The first time I traveled solo was on a trip to Washington DC in the tenth grade with a classmate named David who told me on the plane that he was really excited about meeting new people, which I didn't understand. I was just interested in getting there and back in one piece and as it was, I'd left the majority of my new businessy clothes hanging on the strung up clothesline in my parents' basement and had to shop for all new outfits at the JCPenney near my hotel.
I had applied and was selected to journey to Washington DC unaccompanied for a national high school program about government and leadership — two things I was not remotely interested in. I just wanted to travel. When I got back and David and I had to present about our trip to the Rotary Club in the high school library, they asked me if I was interested in politics. I answered, “Well, I thought I might be before this trip. But I’m not.” They all laughed uncomfortably and I didn’t understand why. I thought that was good to know, not being interested in something.
I brought along a disposable camera, since it was 2003, and later developed all the photos and stuck them in a flimsy plastic photo album that’s now tucked away somewhere in my childhood bedroom. The flash made the photos way too bright and highlighted my awkward 15 year old body in the JCPenney clothes I didn’t feel myself in. We had a dance at the end of the week and still when I hear Outkast I’m back in that hotel ballroom shaking my hands like a Polaroid picture, a reference I was too young to get. There was a boy named Tim from Missouri or Alabama who I’d decided I was in love with and when I got a nosebleed on the dance floor and disappeared into the bathroom for what felt like the majority of the night and realized he’d left to go pack while I was gone, I felt like I’d missed out on the love of my life. (Oh, to be 15.)
I’d come home not really feeling any different but in actuality the reality of my world had expanded more in that week than in the entire previous 15 years of my life. In tenth grade I’d spent the six years before learning at my dining room table, a product of Catholic homeschooling that resulted in a lovely education but a severely lacking set of social skills. I met people from Puerto Rico and they told me all about their feelings on living in a US territory. I met girls from absurdly privileged upbringings, girls who seemed to be speaking an entirely different language. I met people who didn’t go to church every Sunday like I did. I met people who lived on tiny little islands in the Pacific Northwest that I didn’t even know existed, people who I thought I’d be friends with forever, whose names I don’t remember anymore. I heard people like Ralph Nader and Pete Williams speak, people whose world views were a million times wider than mine. I fell in love with the Georgetown campus and learned that both my grandparents had actually gone to school there, and when I read the average GPA of the admitted students in a prospective student brochure I felt surprisingly crushed. Despite only having been on a plane for the first time two years earlier, I’d flown by myself, leaving my mother at the Southwest gate that was decorated with hearts for Valentines Day, waving to me. David’s mother hadn’t come but I was glad mine did.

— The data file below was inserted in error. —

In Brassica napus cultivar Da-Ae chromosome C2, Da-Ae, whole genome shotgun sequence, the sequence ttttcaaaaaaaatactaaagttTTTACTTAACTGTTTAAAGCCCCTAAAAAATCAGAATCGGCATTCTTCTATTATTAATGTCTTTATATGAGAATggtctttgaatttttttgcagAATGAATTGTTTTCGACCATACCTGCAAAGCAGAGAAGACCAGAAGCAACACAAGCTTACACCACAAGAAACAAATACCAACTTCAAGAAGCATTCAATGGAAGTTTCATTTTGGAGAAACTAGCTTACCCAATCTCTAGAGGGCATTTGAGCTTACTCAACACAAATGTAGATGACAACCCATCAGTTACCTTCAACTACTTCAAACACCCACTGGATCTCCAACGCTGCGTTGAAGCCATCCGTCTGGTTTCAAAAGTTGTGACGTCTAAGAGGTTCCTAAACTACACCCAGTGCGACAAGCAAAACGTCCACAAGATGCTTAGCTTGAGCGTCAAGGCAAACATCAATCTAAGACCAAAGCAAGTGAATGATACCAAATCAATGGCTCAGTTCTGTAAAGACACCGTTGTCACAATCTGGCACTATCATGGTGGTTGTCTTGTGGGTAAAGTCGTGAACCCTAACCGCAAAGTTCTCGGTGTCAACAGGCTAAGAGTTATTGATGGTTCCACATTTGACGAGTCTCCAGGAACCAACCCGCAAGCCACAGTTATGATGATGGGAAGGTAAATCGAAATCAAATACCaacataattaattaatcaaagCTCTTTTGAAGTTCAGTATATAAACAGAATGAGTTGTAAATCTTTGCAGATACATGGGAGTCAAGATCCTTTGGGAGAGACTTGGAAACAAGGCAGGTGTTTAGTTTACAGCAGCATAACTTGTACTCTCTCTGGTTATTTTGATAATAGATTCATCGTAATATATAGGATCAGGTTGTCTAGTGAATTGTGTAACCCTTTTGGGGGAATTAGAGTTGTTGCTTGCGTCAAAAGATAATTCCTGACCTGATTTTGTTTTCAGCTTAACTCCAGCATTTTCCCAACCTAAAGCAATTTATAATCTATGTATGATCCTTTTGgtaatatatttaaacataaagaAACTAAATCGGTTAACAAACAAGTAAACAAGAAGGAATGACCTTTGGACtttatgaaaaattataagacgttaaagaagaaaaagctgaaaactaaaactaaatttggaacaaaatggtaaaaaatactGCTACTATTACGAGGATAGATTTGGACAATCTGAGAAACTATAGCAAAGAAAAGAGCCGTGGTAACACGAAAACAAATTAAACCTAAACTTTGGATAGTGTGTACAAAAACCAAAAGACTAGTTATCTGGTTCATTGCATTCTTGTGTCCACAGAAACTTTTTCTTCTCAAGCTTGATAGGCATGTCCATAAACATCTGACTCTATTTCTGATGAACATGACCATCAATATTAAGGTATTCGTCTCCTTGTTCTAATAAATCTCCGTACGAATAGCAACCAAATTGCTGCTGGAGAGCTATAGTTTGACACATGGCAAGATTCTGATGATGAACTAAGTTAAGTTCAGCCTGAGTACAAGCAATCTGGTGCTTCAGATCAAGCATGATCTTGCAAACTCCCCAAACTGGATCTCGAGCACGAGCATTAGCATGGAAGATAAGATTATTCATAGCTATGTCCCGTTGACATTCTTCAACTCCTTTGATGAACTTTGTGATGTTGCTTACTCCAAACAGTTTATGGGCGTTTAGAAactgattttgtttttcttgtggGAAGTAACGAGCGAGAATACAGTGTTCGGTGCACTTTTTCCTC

It’s 14 years later and I can’t really remember my life before the world of solo travel. In 2007 I’d travel with a small church group to Haiti. In 2008 I’d travel on a study abroad trip to South Africa. In 2016 I’d travel completely on my own to Vietnam, and then Thailand and Laos and Cambodia and Australia.
For someone whose view of the world was limited to the town fair and the state’s capital city that no one went to and youth group retreats and the deep woods of the backyard, travel opened up so much for me. I'm not sure where I'd be without it.
And despite turning 30 this year and wishing I'd had more of a "life plan" by now, this I know to be true: I am really, really, really grateful to have had travel in my life. (And I'm really grateful for my 15 year old self for going through the application process for that program and getting accepted and being brave enough to step on the plane.)
(Image via Georgetown because I honestly have no idea where that flimsy plastic photo album is.)